The Potentials of Lucid Dreaming

The Potentials of Lucid Dreaming

As you go deeper and deeper into the experience of lucid dreaming, you discover its enormous potential for powerful and life-changing experiences.  For those who have never had a lucid dream, this may seem like a bold claim.  But for lucid dreamers with decades of experience, and some insight into the proper approach, it seems readily apparent.

Highlighted below, you can read a list of the potentials of lucid dreaming:

1) Experience Joy and Personal Freedom — Consciously aware in the dream offers you the chance to do almost anything conceivable, especially if you have read enough to know ‘how’.  Flying around the dreamscape, interacting with a favorite childhood pet, sitting in a new Ferrari – all of these moments can naturally lead to a powerful sense of joy, wholeness and freedom from waking limitations.

2) Accessing Inner Creativity — Aware in the virtual reality of a dream, could you discover the most incredible piece of art that you create?  Seek out solutions to real world problems?  Become an ‘electron’ and experience the sub-atomic world?  If you know ‘how’ and have properly prepared yourself, accessing inner creativity seems a very enjoyable, practical and inventive way to use lucid dreaming.

3) Improving Emotional and Psychological Health — Though a number of journal articles support the claim that lucid dreams have significantly reduced the number of recurring nightmares in people with PTSD, more research would help solidify this observation.  Nonetheless, experienced lucid dreamers have noted that being aware at the level of dreams allows a path to improving emotional and psychological health.  In this virtual reality, a thoughtful and experienced person has the potential opportunity to deal with phobias, non-constuctive habits, anxiety and more.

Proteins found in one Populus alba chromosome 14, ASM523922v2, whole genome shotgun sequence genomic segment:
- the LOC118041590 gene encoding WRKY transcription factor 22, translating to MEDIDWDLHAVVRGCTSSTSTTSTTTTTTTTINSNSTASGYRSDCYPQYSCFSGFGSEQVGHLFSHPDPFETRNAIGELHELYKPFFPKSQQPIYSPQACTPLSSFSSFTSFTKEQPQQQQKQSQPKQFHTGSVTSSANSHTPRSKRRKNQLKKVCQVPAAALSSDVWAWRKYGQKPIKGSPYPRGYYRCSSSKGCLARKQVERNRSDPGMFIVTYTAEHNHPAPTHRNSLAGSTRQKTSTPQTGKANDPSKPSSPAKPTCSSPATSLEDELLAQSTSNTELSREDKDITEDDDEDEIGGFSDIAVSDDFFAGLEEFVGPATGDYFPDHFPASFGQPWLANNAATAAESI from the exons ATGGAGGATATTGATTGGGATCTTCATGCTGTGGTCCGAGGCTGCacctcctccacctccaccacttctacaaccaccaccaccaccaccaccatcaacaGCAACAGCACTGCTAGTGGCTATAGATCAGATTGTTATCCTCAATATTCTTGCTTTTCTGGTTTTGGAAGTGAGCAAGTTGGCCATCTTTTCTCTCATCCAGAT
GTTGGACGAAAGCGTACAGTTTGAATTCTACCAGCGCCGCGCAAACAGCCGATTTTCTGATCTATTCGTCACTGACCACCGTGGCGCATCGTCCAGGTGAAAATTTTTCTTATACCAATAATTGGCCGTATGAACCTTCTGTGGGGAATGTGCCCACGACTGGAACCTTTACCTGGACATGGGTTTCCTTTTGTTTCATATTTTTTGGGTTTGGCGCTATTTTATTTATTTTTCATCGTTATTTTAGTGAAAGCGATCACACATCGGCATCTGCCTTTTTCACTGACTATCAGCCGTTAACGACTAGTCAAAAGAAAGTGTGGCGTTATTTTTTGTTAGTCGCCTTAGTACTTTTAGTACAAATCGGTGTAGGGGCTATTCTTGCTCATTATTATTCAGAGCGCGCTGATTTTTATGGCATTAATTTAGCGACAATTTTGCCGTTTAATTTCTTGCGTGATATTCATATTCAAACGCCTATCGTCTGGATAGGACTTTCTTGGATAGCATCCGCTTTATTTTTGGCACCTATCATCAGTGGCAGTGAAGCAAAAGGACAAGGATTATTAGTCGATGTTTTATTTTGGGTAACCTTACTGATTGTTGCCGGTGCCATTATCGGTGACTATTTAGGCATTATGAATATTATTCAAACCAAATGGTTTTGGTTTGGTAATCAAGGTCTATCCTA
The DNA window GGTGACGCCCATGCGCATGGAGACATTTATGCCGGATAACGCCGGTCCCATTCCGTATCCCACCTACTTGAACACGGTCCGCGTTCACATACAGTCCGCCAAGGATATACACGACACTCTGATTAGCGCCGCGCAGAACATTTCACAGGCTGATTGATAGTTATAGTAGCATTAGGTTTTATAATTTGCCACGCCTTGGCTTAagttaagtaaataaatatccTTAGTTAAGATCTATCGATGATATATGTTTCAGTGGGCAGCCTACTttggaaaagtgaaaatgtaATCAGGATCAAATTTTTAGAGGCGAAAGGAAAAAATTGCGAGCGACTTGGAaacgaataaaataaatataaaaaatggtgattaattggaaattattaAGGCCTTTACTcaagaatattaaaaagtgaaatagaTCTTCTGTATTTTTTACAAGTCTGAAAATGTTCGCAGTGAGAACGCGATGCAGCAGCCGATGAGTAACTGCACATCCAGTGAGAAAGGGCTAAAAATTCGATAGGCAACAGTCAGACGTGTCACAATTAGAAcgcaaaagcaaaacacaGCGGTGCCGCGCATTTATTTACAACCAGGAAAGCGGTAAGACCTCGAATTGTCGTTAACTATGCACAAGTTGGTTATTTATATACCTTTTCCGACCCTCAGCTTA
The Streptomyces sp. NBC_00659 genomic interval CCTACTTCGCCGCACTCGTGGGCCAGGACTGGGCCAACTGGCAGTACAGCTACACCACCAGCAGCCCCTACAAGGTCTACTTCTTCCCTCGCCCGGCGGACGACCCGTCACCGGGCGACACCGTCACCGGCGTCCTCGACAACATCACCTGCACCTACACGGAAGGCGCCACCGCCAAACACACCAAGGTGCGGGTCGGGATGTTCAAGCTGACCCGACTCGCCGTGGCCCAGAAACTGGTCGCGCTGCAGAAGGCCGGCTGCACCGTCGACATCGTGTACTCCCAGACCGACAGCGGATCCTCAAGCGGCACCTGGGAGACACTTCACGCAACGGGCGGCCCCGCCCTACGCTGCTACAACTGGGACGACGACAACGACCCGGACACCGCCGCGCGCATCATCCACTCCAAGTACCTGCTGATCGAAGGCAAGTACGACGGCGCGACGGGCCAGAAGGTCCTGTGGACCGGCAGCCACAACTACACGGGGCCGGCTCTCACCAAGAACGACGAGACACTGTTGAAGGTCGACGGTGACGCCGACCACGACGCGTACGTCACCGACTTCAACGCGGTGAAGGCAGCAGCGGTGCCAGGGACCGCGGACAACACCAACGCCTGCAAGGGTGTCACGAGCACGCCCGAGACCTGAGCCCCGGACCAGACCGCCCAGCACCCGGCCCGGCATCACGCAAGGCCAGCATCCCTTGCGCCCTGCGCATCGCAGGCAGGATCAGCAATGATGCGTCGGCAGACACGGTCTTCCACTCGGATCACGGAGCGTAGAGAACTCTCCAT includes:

4) Improving Physical Health — Research by LaBerge showed how a lucid dream action affects the physical body to some degree.  A lucid dreamer increases his breathing in the lucid dream, and a corresponding increase occurs in the sleeping physical body.  Given that, could a thoughtful, experienced lucid dreamer direct ‘healing intent’ onto his or her physical body?  Conceptually the results by LaBerge seem to indicate as much.  Accordingly many reports of physical healing exist in the lucid dream community.  This seems like a ripe area for alternative medical researchers to investigate scientifically.

5) Seeking Insights for the Science of Psychology — Aware in the virtual reality of a lucid dream, some scientist claim you exist in a “hybrid state of consciousness” with the dreaming portions of the brain and some of the waking conscious portions simultaneously active.  Could a lucid dreamer perform experiments in this state to observe ‘how’ the dream state or subconscious functions?  Could consciousness studies be informed by lucid dream experiments in the foundation of the subconscious?

6) Discovering Spiritual Insights and Growth — When lucidly aware, can you meditate?  If so, what happens?  Why do some Buddhist schools say that an action performed at this level seems seven times more powerful than one performed at the waking level?  In these books, you will see the technical and conceptual practices which you can use to explore the spiritual side of lucid dreaming.

As you can see, lucid dreaming seems a revolutionary psychological tool by which you can explore and affect many aspects of personal experience.  With the proper approach and insight, lucid dreaming can be used constructively to promote greater insight, psychological integration, personal health and wisdom.

By | 2016-10-14T13:33:24+00:00 October 28th, 2014|Articles|0 Comments

About the Author:

Robert Waggoner wrote the acclaimed book, Lucid Dreaming – Gateway to the Inner Self (now in its tenth printing), and co-authored Lucid Dreaming Plain and Simple with Caroline McCready. A past President of the International Association for the Study of Dreams (IASD), Waggoner serves at co-editor of the online magazine, The Lucid Dreaming Experience, (ISSN 2167-616X); the only ongoing publication devoted specifically to lucid dreaming. A lucid dreamer since 1975, he has logged more than 1,000 lucid dreams.

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